The Arkansas Lottery’s fiscal year just ended for 2013, and the numbers are in. Altogether, the Arkansas Lottery reports it “generated” $89.9 million for college scholarships. That’s a hefty number. Want to know some other hefty numbers, though?
- $10.1 million. That’s how much the lottery fell short of $100 million. Lottery proponents promised the people of Arkansas $100 million a year for college students. The lottery has fallen short of that goal by millions of dollars every single year.
- $33 million. That’s how much the Lottery’s total revenue declined this year compared to last year.
- $132 million. That’s how much money the Arkansas Lottery would have provided for college scholarships this year if the legislature had passed Rep. Clemmer’s bill requiring the Arkansas Scholarship Lottery to allocate at least 30% of its gross revenue for college scholarships. As it stands right now, the Lottery only allocates about 20%. That’s one of the lowest of any state lottery in the nation.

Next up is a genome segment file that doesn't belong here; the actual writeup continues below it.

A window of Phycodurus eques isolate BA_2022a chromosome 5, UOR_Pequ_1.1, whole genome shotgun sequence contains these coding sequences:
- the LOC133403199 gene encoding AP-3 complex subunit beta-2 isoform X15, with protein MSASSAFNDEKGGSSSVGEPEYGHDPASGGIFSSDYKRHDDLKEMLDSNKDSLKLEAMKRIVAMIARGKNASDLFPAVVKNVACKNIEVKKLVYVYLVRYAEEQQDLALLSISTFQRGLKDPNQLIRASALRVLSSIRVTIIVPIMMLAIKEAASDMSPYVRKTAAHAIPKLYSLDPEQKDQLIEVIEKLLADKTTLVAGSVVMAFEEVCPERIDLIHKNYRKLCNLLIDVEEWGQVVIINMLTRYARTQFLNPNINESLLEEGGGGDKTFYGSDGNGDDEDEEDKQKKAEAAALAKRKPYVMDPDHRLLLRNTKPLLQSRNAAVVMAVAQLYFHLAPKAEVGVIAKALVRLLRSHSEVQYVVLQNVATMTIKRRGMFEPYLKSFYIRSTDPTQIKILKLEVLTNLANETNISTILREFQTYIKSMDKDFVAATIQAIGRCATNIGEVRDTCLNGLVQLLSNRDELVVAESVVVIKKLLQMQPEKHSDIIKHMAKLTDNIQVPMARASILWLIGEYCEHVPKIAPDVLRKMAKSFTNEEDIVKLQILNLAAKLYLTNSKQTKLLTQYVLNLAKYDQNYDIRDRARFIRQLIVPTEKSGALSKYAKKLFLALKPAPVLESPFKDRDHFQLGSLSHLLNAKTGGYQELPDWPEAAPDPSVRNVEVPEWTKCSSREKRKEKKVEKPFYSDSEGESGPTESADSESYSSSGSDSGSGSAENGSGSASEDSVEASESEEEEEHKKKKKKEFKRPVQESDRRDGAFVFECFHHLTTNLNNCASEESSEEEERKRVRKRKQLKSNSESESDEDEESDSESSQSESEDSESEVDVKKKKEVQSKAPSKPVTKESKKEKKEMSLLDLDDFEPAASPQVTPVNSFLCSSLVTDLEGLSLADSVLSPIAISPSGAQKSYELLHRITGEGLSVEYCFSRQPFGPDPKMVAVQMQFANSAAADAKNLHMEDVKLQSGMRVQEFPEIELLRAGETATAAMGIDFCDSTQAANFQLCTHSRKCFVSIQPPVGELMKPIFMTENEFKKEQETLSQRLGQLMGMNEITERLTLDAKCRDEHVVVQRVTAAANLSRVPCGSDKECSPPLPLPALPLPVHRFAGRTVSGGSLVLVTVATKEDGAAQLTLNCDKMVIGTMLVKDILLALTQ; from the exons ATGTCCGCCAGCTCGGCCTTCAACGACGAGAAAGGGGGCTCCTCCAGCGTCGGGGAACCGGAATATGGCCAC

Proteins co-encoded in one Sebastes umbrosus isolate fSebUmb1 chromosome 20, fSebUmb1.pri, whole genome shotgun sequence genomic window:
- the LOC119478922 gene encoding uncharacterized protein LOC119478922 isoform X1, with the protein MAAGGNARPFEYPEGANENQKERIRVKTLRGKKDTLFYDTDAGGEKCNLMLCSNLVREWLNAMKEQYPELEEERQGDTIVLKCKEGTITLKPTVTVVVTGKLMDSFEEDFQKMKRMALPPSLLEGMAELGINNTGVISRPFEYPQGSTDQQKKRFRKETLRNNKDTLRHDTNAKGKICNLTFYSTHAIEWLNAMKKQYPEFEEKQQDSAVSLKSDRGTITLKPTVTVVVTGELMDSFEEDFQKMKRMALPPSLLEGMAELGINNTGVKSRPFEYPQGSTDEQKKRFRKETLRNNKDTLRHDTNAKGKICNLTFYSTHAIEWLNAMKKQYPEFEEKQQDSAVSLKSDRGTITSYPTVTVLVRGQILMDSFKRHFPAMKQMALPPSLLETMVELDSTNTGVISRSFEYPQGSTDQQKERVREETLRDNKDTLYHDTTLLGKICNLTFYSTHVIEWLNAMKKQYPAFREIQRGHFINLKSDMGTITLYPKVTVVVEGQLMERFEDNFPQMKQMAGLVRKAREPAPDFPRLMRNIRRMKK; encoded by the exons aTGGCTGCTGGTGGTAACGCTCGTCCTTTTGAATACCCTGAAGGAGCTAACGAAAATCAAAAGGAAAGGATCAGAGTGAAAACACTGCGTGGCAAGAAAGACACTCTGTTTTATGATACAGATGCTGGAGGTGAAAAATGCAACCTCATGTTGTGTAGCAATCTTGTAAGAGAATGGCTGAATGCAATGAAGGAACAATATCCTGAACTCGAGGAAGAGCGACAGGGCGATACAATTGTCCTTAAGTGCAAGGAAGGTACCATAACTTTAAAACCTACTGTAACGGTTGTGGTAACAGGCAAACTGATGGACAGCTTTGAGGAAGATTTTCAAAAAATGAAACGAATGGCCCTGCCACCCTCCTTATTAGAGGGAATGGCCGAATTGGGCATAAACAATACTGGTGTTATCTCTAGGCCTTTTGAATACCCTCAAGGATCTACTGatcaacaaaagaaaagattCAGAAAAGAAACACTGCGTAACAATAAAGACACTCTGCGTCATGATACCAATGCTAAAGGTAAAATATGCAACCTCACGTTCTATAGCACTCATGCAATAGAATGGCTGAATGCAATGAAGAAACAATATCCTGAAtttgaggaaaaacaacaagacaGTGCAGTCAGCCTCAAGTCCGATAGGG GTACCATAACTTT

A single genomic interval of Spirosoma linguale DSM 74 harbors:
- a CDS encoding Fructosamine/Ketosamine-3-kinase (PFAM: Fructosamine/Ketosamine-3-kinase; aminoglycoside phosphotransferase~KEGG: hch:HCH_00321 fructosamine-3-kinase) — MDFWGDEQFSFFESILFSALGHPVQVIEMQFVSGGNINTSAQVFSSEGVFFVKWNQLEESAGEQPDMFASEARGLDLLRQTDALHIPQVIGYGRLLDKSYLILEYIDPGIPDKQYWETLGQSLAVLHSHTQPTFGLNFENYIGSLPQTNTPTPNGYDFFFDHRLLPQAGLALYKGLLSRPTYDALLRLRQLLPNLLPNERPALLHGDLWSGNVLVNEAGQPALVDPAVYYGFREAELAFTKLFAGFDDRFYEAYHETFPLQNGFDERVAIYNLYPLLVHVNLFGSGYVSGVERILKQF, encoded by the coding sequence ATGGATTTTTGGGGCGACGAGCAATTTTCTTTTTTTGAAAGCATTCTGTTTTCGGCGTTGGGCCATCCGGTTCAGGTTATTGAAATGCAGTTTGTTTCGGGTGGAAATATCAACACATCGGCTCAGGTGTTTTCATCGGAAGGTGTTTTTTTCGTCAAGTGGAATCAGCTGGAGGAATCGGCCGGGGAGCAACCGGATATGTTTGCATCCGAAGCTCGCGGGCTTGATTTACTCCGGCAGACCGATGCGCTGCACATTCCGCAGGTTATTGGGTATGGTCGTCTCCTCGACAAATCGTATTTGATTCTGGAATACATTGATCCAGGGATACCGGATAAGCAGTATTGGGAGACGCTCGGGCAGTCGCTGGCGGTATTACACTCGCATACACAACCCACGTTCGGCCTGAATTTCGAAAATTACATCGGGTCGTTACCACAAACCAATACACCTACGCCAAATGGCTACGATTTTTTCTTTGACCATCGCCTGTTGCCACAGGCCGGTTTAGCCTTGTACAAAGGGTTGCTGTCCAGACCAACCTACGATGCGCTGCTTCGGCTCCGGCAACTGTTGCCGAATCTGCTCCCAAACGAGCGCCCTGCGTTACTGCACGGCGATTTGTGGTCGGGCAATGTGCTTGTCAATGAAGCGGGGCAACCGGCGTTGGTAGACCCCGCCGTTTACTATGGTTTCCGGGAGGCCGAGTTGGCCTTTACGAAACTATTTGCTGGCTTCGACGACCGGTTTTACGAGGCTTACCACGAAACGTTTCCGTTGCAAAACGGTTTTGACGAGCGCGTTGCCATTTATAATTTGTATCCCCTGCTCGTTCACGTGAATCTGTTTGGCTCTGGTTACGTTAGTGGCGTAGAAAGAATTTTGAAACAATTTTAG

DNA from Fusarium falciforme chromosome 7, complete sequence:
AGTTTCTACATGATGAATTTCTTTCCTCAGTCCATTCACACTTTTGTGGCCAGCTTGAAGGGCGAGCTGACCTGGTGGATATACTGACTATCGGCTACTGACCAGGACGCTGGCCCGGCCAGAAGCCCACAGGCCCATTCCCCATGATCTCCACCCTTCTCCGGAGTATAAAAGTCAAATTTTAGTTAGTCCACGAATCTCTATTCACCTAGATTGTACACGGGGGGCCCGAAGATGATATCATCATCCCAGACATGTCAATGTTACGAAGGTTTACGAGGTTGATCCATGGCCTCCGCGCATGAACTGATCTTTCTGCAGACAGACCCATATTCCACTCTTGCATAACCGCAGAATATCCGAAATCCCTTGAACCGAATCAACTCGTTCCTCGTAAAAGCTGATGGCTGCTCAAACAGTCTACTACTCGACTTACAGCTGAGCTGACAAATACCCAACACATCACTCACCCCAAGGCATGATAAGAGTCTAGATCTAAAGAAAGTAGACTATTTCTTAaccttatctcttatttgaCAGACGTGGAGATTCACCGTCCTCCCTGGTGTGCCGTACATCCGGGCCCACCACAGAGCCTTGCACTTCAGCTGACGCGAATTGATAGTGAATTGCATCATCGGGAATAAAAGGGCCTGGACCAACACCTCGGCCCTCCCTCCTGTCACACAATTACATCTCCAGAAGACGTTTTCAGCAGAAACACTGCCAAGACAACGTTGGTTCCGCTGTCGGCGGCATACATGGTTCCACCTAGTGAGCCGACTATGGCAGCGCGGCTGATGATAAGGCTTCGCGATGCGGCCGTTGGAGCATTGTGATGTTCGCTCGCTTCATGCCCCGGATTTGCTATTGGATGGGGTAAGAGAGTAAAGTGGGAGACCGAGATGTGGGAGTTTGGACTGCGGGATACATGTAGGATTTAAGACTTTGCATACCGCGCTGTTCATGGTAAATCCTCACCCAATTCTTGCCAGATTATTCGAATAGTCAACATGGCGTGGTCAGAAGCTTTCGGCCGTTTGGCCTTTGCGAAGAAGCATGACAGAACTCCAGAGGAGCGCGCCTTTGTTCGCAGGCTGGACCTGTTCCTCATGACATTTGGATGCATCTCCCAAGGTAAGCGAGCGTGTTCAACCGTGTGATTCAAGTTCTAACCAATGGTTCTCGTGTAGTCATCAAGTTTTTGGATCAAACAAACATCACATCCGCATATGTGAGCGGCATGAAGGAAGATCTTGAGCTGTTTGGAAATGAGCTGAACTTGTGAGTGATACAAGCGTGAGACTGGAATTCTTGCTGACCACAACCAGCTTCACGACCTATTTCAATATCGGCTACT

Lottery officials have said repeatedly over the past few weeks that the “honeymoon is over” between the people of Arkansas and the Lottery. The newness has worn off, and people are tired of throwing money away on losing lottery tickets. So far the Lottery’s first course of action when ticket sales drop has been to roll out new lottery games—including everything from $20 scratch-off tickets to draw games and raffles. The only territory the Lottery has not ventured into yet is Internet ticket sales and casino-style video lottery terminals. With dropping revenue, one has to wonder if that’s a direction lottery officials will want to turn to bolster ticket sales.
They’ll try to tell us it’s all for Arkansas’ college students. Of course, if that were the case, you would think they would give those students more than just 20% of lottery ticket sales. Last I checked, the average state lottery allocates at least 33%. Lottery proponents promised us a “world class” lottery back in 2008 and 2009. So far, however, they haven’t even been able to give us one that is just, plain average.